Has your data center provider saved you money on your tax bill?
More specifically, has your data center provider helped you navigate your state’s tax program specific to these mission-critical operations?
If not, why not?
Clients appreciate guidance, partnership
More than a dozen states now have customized programs that provide exemptions from sales/use taxes on data center equipment, construction materials, and in some cases purchases of electricity and backup diesel fuel.
And you can bet that smart data center providers in these states are boning up on local tax laws so they can make sure their clients are getting every penny they can out of these programs.
For example, in a recent Arizona-based deal for a rising star in the cloud compute arena with multiple locations across the country, Digital Realty helped its client save thousands of dollars per cabinet, with a significant number of cabinets in play. That represented a savings in the tens of thousands of dollars—not chump change by any standard but especially not for a young business.
Thrilled at the prospect of putting this money to work in other ways, the client’s chief operating officer sent a note to the folks at Digital Realty, thanking them for the guidance and the partnership.
Data center destinations
Look around. The cloud is everywhere. Consumers are banking in the cloud, gamers are gaming in the cloud and students are doing homework in the cloud. The cloud isn’t going anywhere.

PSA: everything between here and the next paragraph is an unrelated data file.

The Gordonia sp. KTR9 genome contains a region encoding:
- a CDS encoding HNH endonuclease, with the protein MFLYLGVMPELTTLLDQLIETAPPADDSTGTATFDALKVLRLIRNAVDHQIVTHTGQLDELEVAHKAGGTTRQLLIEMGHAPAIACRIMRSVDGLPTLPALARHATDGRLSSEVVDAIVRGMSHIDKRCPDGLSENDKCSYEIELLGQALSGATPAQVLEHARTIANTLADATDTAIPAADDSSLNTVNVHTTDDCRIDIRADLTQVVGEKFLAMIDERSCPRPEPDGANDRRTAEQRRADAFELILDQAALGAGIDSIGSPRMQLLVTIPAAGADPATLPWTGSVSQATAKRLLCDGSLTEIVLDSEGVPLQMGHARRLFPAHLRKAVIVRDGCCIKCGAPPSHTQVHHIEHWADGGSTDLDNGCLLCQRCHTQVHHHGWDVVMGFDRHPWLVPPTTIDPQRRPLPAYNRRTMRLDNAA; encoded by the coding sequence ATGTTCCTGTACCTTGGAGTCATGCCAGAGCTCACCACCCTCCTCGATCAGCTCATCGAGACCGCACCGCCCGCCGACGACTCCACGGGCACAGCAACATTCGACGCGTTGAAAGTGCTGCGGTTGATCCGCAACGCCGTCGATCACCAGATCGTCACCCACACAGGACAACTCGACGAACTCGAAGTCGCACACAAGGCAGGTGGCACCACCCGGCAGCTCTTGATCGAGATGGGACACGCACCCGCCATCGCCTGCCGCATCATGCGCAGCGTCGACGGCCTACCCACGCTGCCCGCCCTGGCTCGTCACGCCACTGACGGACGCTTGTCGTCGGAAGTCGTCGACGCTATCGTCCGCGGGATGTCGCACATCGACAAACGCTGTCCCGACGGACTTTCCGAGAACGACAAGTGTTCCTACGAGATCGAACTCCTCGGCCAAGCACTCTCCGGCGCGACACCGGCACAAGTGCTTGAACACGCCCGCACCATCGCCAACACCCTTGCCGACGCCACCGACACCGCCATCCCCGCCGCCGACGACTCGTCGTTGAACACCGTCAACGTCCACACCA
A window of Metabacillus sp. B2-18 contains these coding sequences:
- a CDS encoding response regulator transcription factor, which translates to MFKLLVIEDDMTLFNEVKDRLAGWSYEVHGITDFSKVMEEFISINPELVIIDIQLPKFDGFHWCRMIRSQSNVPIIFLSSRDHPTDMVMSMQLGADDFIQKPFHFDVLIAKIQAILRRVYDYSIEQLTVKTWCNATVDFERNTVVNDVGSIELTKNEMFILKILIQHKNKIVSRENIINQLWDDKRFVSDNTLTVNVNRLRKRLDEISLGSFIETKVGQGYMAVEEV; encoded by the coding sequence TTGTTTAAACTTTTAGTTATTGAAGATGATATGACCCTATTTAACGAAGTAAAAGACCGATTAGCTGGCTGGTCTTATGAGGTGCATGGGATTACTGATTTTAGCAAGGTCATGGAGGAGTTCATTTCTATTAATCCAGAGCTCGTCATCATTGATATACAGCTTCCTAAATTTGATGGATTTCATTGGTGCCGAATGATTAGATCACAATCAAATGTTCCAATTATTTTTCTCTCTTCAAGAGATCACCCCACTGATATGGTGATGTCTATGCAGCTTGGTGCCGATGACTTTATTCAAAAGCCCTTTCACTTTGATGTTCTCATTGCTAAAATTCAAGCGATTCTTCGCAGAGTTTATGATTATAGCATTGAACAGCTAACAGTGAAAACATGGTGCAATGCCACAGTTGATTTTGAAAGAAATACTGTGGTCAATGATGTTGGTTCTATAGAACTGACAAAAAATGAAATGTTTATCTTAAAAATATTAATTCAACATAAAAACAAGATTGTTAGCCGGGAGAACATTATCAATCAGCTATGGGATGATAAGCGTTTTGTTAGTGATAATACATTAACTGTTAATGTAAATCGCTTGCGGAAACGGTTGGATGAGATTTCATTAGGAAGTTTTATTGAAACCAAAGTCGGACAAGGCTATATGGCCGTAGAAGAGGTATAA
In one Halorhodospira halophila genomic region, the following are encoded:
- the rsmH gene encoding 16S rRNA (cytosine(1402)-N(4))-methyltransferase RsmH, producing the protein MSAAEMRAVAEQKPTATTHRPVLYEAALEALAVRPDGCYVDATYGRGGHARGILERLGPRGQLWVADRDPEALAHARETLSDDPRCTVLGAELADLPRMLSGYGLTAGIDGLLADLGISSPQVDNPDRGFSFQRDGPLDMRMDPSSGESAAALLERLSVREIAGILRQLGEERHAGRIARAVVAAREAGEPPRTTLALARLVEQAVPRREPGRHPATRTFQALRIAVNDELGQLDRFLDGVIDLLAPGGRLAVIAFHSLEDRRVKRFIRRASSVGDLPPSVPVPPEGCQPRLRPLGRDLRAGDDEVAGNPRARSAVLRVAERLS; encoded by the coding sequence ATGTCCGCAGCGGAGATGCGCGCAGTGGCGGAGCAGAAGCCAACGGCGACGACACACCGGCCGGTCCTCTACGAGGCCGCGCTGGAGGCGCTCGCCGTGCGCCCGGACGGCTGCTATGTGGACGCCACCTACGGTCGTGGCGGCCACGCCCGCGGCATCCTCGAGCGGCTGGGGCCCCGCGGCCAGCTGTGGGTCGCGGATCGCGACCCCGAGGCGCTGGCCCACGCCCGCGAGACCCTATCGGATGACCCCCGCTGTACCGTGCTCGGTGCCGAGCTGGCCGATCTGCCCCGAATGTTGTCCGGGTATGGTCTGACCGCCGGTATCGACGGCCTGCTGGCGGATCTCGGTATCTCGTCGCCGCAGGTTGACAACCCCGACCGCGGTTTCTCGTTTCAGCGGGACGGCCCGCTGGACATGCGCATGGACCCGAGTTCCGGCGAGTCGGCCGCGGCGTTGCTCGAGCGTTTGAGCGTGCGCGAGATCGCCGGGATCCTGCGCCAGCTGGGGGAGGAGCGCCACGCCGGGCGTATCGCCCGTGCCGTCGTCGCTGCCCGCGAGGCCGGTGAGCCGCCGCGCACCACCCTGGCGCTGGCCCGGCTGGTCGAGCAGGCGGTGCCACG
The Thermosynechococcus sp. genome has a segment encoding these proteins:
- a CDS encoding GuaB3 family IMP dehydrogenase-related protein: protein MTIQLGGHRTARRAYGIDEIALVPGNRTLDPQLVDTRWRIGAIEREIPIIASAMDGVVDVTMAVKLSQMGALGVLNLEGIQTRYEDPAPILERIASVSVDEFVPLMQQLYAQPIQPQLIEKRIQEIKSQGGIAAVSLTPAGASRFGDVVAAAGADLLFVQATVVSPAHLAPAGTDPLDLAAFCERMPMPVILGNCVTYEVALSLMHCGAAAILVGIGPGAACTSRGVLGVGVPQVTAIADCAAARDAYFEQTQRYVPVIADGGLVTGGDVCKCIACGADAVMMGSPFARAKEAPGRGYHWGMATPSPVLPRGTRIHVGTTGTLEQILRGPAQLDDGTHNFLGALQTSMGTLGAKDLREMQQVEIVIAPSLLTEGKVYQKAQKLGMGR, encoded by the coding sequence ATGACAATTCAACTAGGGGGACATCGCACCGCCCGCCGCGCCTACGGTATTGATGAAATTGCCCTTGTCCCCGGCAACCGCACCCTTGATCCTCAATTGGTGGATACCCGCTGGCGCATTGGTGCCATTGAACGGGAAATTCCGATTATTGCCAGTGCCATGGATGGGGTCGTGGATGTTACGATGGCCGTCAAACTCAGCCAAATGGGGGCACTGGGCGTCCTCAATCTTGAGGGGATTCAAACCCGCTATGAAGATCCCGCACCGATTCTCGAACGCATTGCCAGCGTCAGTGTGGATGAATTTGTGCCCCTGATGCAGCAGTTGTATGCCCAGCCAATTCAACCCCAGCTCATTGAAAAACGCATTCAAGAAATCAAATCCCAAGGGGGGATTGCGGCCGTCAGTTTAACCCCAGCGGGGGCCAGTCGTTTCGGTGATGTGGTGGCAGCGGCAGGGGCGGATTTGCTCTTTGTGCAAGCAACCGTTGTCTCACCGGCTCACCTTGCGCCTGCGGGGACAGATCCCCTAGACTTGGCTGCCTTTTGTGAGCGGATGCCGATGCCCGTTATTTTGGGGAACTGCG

And guess what? The cloud lives in data centers. And the states that have already recognized this fact are doing their best to attract industry players of all shapes and sizes.
Hence, changes in how data center providers and clients are taxed and other financial benefits have become popular selling points for states looking to build reputations as data center destinations, and to compete with neighboring states looking to do the same.
The growing popularity of tax programs, such as sales/use tax exemptions, is now prompting the traditional data center hubs—Virginia and Texas come to mind—to adapt their tax frameworks to attract even more of these high-tech facilities.
Long-term tax revenue generation
States are generating substantial, long-term tax revenue from data centers.
These data center sales/use tax exemption programs are aiming to encourage investment and job creation within a state by reducing the costs involved in siting, expanding and operating a particular project, while at the same time generating additional tax revenue from the project, benefiting the state as a whole.
And the benefits to data center clients are clear, too: Money in the bank!
~ Jim Grice is a partner with the law firm of Lathrop & Gage LLP, chairing the firm’s practice group focused on data centers, telecommunications and technology